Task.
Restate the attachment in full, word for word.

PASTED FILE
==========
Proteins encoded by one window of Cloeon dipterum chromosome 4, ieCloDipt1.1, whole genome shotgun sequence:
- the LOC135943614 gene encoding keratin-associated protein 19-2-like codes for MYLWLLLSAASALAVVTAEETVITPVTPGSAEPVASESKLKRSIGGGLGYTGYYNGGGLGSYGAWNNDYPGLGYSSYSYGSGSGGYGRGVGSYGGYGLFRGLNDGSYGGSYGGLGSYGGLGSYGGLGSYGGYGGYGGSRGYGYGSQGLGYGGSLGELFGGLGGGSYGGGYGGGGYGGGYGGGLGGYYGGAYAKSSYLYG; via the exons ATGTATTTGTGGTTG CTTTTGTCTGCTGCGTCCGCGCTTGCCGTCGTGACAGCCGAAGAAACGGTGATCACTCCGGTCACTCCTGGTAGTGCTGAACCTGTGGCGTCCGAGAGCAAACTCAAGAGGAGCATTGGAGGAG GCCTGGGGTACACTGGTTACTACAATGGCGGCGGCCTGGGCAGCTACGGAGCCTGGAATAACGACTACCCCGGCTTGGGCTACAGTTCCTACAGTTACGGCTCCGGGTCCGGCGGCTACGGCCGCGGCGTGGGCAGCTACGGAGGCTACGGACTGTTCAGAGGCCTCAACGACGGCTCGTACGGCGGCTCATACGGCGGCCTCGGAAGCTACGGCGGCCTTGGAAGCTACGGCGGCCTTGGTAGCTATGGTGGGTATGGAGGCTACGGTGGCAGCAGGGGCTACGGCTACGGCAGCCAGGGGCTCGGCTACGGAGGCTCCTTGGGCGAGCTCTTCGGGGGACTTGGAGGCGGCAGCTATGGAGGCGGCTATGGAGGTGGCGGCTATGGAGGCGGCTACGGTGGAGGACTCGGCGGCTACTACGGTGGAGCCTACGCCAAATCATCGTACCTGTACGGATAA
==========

Proteins encoded by one window of Cloeon dipterum chromosome 4, ieCloDipt1.1, whole genome shotgun sequence:
- the LOC135943614 gene encoding keratin-associated protein 19-2-like codes for MYLWLLLSAASALAVVTAEETVITPVTPGSAEPVASESKLKRSIGGGLGYTGYYNGGGLGSYGAWNNDYPGLGYSSYSYGSGSGGYGRGVGSYGGYGLFRGLNDGSYGGSYGGLGSYGGLGSYGGLGSYGGYGGYGGSRGYGYGSQGLGYGGSLGELFGGLGGGSYGGGYGGGGYGGGYGGGLGGYYGGAYAKSSYLYG; via the exons ATGTATTTGTGGTTG CTTTTGTCTGCTGCGTCCGCGCTTGCCGTCGTGACAGCCGAAGAAACGGTGATCACTCCGGTCACTCCTGGTAGTGCTGAACCTGTGGCGTCCGAGAGCAAACTCAAGAGGAGCATTGGAGGAG GCCTGGGGTACACTGGTTACTACAATGGCGGCGGCCTGGGCAGCTACGGAGCCTGGAATAACGACTACCCCGGCTTGGGCTACAGTTCCTACAGTTACGGCTCCGGGTCCGGCGGCTACGGCCGCGGCGTGGGCAGCTACGGAGGCTACGGACTGTTCAGAGGCCTCAACGACGGCTCGTACGGCGGCTCATACGGCGGCCTCGGAAGCTACGGCGGCCTTGGAAGCTACGGCGGCCTTGGTAGCTATGGTGGGTATGGAGGCTACGGTGGCAGCAGGGGCTACGGCTACGGCAGCCAGGGGCTCGGCTACGGAGGCTCCTTGGGCGAGCTCTTCGGGGGACTTGGAGGCGGCAGCTATGGAGGCGGCTATGGAGGTGGCGGCTATGGAGGCGGCTACGGTGGAGGACTCGGCGGCTACTACGGTGGAGCCTACGCCAAATCATCGTACCTGTACGGATAA